Oh, why not. Risk it. Get out of the car, Mary and power up the camera. Unbelievably, I don’t think they noticed me or heard my camera’s digital tones. Opportunities like this are rare for someone who loves to photograph birds. Have you ever raced to your computer to view images you think might be very good? The disappointment is too familiar.

I recently read a remark from a blogger in New England, “…photographing birds is hard work.” I never thought of it that way. However, truth be told, a few days, weeks, or months pass and maybe several hundred photos get dumped before I nail a glorious, unedited series of shots. Yes, it’s hard work, struggling to maintain the virtue of patience and practicin' cussin' skills.


A few minutes later, she returned.

Hmmm. Tight squeeze?


Do you realize how lovely you are?


Come on, let's see more of you.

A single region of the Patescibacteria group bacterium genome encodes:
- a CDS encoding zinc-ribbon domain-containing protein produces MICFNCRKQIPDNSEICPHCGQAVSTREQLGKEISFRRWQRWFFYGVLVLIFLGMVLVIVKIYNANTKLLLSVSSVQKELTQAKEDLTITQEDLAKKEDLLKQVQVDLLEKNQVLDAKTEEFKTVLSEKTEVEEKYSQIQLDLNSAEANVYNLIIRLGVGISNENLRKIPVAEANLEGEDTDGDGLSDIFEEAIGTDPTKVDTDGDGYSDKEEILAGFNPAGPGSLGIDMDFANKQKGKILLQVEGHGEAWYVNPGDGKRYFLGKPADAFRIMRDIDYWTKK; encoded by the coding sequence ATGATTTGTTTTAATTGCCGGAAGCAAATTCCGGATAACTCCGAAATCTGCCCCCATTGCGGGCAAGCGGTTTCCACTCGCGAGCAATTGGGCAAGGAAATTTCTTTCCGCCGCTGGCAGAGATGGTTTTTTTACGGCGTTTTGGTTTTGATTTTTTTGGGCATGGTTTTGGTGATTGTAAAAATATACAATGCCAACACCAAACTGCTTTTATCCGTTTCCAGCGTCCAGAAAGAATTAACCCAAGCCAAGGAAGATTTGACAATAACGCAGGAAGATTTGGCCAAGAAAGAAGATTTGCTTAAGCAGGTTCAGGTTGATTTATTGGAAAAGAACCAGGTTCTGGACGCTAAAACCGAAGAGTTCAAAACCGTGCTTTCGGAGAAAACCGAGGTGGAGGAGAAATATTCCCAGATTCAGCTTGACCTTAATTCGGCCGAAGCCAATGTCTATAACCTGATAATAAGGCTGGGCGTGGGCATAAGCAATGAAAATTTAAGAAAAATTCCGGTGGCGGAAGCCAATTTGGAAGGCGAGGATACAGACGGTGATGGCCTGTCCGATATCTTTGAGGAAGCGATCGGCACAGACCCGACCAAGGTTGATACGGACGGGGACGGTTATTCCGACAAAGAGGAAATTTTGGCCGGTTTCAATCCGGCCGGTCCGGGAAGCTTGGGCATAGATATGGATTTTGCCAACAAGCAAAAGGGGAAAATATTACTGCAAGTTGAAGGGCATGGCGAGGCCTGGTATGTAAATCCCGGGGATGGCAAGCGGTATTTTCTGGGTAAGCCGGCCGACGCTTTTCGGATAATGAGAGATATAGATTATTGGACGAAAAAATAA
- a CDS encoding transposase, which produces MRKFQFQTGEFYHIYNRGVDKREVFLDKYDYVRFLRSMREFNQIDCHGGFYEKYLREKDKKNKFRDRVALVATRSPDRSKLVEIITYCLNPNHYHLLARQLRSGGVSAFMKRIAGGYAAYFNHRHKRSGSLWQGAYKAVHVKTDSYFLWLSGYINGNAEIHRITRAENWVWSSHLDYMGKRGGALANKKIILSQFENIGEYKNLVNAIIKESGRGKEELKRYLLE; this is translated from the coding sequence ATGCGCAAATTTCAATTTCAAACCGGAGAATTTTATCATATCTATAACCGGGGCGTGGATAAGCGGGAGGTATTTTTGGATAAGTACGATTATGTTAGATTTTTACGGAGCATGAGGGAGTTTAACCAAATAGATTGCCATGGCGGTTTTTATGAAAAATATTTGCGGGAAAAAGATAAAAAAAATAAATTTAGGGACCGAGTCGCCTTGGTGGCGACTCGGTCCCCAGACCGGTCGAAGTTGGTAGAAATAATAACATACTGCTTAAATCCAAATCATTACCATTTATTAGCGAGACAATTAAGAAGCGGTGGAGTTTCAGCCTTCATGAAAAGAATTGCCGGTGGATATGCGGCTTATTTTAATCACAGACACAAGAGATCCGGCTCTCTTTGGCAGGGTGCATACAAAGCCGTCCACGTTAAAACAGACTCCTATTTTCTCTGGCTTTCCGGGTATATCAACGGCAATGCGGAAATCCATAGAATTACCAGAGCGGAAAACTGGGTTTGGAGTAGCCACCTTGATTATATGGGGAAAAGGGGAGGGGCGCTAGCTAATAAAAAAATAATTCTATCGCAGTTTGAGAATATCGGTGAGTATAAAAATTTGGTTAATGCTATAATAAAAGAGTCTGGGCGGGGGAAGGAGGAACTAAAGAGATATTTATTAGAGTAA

Thank you. Thank you. Thank you, sweet nutty.

Monday, December 22, 2008

Bird Nerd Christmas Greeting

When everyone is posting their snow events and making me squirm for my own, I offer this.


My new ornament from a friend at the office. Tina thought of me immediately when she saw it and purchased the last one. Does that mean Bird Nerds are HOT? Thanks, Tina. I’m proud to own it. It’s hanging on our hodge-podge Memory Tree which lights up the dining room and one of the front windows in the house.

Memory Tree is loaded with ornaments that make me laugh or tear up a little when I’m in a soft mood.


Gina came home from school, dug deep inside her book bag, and placed it on the kitchen table. From her second grade, it’s my favorite ornament. Macaroni. Beautiful.